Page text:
In this episode, Griffin talks to Rebecca Flick, Vice Presidents of Communications and Programs for Resolve, the national infertility association (http://resolve.org/). They discuss how the treatment of IVF and infertility as an industry has hurt patient advocacy and the ability to give access to people who may not have the insurance or out of pocket ability to go through infertility treatments. Rebecca explains how they are trying to change the internal viewing of fertility treatments by lawmakers and employers as a optional medical practice to one that anyone should be able to have access to. Griffin and Rebecca then continue to speak about how being a part of Resolve not only allows businesses to further influence the fertility community, but to give back to it as well. Also mentioned: http://fertilitymatters.ca/
Griffin: Today i’m here with Rebecca Flick, who is the vice president of communications and programs for Resolve, the national infertility association. Rebecca joined Resolve in 2005. Her main responsibilities include creating and implementing Resolve’s communication plans and overseeing some signature events like National Infertility Awareness Week and Night of Hope, their online strategies, as well as increasing the infertility community’s engagement in Resolve’s volunteer advocacy and fundraising activities. Rebecca has walked the walk; she was diagnosed with infertility in 2006, has been through the rigamorol, as we’ll talk today, she lives in Virginia with her husband, son, and daughter. Rebecca Flick, welcome to the program.
Flick: Thank you for having me.
Griffin: This is pretty cool because you and I have been friends for a few years. I’ve always used you as a sounding board for patient advocacy, patient relations, and just getting to the heart of what we should be keeping in mind when we’re communicating with patients, when we’re providing services, and I want to explore that today.
Flick: Well, I appreciate the opportunity. I probably have a lot to say.
Griffin: Well, let’s prove it.
Griffin: I wanted to start off with is that you never liked the field being called an industry. You never liked assisted reproductive technologies being referred to as an industry and I wanted to start with that sentiment from you and see what that means.
Flick: Sure, so I want to give this some context, I think when i hear the term industry being used around infertility or IVF, it's usually in headlines, like “The IVF industry, or infertility industry set to reach billions this year” and I think when we hear the word industry as it relates to a field of medicine, it commercializes it. And that makes it harder for a group like Resolve, if that term is used over and over and over again, it makes it harder sometimes for us to advocate for increased access. So if a legislator, or law maker, or media person, if they internally feel like “this industry” if its an industry its commercialized, therefore there are big profits and all these people are making all this money off of these people who are just trying to have a family. It makes it harder for out point of view to get the message across that people who struggle to have a family deserve access to safe medical treatments. And that’s why sometimes with you I get on my soapbox about the word industry. Purely from an advocacy and awareness point of view.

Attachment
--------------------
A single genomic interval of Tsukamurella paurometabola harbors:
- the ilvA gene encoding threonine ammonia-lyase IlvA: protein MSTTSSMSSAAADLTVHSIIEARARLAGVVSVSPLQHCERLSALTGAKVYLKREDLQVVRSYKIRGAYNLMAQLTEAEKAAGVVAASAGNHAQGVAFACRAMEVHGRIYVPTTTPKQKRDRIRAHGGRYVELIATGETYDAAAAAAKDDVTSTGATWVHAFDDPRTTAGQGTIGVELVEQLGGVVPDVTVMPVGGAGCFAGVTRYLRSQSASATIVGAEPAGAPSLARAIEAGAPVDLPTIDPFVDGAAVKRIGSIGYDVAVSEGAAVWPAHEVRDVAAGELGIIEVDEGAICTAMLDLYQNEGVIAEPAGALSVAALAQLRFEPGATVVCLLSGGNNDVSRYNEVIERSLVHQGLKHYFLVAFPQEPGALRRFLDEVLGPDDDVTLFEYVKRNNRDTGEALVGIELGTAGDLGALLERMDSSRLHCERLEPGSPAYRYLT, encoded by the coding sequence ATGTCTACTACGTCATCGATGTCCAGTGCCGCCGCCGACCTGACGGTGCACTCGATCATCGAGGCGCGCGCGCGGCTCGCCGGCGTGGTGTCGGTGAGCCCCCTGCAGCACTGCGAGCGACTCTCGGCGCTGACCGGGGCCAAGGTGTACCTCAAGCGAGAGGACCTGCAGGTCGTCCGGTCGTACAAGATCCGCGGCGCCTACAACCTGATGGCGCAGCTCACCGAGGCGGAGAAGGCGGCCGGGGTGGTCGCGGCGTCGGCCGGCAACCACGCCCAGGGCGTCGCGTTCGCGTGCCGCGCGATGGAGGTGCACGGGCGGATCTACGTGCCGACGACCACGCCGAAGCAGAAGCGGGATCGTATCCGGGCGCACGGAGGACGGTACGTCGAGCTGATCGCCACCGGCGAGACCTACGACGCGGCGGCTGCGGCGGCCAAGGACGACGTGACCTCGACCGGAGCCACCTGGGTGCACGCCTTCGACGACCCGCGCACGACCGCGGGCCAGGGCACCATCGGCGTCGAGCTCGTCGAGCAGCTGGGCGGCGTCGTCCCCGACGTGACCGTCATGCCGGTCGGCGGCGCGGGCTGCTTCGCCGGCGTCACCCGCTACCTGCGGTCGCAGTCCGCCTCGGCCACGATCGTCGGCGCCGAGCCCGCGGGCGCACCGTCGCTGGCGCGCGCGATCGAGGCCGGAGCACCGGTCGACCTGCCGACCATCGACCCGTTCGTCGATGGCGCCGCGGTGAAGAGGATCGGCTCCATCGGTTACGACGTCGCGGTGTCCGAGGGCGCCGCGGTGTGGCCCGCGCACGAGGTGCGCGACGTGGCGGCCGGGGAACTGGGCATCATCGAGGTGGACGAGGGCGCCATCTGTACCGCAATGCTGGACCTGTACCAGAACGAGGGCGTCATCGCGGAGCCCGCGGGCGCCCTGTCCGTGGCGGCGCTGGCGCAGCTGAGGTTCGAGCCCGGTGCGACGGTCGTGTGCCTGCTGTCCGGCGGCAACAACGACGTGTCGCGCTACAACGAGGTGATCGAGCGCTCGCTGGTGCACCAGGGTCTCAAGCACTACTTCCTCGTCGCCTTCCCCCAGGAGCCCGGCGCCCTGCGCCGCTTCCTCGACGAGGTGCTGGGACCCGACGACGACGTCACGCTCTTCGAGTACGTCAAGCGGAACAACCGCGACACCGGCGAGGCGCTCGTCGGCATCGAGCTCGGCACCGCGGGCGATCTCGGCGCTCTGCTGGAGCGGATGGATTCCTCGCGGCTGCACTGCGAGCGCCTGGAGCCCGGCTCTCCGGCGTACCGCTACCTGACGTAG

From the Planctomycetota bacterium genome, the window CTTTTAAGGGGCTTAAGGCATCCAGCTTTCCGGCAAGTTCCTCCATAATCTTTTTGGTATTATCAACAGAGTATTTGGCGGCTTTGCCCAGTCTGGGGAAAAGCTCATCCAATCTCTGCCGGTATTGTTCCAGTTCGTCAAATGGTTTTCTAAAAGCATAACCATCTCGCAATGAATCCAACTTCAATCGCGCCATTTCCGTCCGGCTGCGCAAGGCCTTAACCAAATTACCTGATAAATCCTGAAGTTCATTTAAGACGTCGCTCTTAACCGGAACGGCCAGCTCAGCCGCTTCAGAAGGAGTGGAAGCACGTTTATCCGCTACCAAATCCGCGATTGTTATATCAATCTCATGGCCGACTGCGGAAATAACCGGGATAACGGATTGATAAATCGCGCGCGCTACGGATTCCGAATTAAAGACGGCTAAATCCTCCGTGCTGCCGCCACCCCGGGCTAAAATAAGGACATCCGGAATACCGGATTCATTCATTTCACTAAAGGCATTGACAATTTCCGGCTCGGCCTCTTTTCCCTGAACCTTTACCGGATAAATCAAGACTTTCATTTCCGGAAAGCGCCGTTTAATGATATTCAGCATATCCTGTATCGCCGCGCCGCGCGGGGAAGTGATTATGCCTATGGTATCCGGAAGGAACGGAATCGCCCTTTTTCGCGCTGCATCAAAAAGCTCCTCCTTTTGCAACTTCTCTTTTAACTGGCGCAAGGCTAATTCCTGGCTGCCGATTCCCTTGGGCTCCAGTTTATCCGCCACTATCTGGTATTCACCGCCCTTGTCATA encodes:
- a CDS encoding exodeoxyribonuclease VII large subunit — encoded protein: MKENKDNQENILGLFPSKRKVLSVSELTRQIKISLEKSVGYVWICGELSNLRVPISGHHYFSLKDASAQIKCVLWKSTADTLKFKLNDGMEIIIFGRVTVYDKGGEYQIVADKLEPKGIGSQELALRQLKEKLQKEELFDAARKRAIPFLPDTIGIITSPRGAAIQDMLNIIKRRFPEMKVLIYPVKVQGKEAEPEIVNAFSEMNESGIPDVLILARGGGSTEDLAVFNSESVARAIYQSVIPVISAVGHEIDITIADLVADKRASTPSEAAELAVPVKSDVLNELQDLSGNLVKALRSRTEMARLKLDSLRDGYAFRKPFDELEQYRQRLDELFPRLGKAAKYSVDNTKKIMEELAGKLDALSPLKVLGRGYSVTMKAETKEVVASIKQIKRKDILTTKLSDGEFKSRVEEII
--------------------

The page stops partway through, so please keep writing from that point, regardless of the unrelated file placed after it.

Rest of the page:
Griffin: That makes sense. There's a couple points that I wrote down that we can hit. Who’s it coming from? Because it sounds like from what you just said, it's coming from just other people covering it. Like the newspapers or social media. Do you feel like it's also coming from within the field?
Flick: Well, sure, I mean there's different segments of the infertility community that are industry. I mean pharmaceuticals are industry, it doesn’t matter if its pharmaceuticals for diabetes or cancer or infertility. Pharmaceuticals are an industry. You know, so people internally might use the word industry. And again, Resolve is not here to say, no one can use that term. Ban it from your vocabulary, but the reason why Resolve chooses not to is because words matter, and that’s why you’ll hear myself or Resolve’s President and CEO Barb Clora, if she’s doing media interviews, she’s not referring to it as an industry.
Griffin:That totally makes sense from Resolve’s positioning, when you say that the word commercializes it. Is there any way of avoiding that? That’s the rabbit hole we’ll probably delve more into in this conversation. Is that, at the end of the day this is so difficult in the terms of science and technology, it’s so expensive, in terms of the advances, is there any way of this just not being commercialized? I always wonder, is it just semantics to say we’re not a business, we’re not industry, we don’t refer to people as customers, we’ll talk more about that. Does it end up being semantics if at the end of the day given the supply and demand of what’s going on, there are people that are exchanging products and services for money?
Flick: Correct, and I’m not a business person per say. It's not my 20 plus years, it's been in nonprofits and advocacy work, so the definition of business, yes you’re going to make a profit, there’s going to be a transaction involved, but in the US as a whole, you know, especially something as delicate as infertility treatments, commercialization of those treatments can often become dangerous for patients who are trying to access them. The haves and the have nots. And so I think I’m not a practice manager. Resolve is not in the business of telling practices how to run their businesses, and so we are just focused on awareness and advocacy, and that’s what our lense is. We know that constant reminders to influencers out there, who are influencing people’s access to medical treatments, if they perceive it as an industry, and commercialization and billions and billions of dollars, and all these people are getting rich off of infertility, then that’s not good for our cause. So I would hope that as a community we could together recognize what it is. It is very complex, and I know we are going to talk about patients verses customers, but its complex and it is made up of lots of different people seeking lots of different services.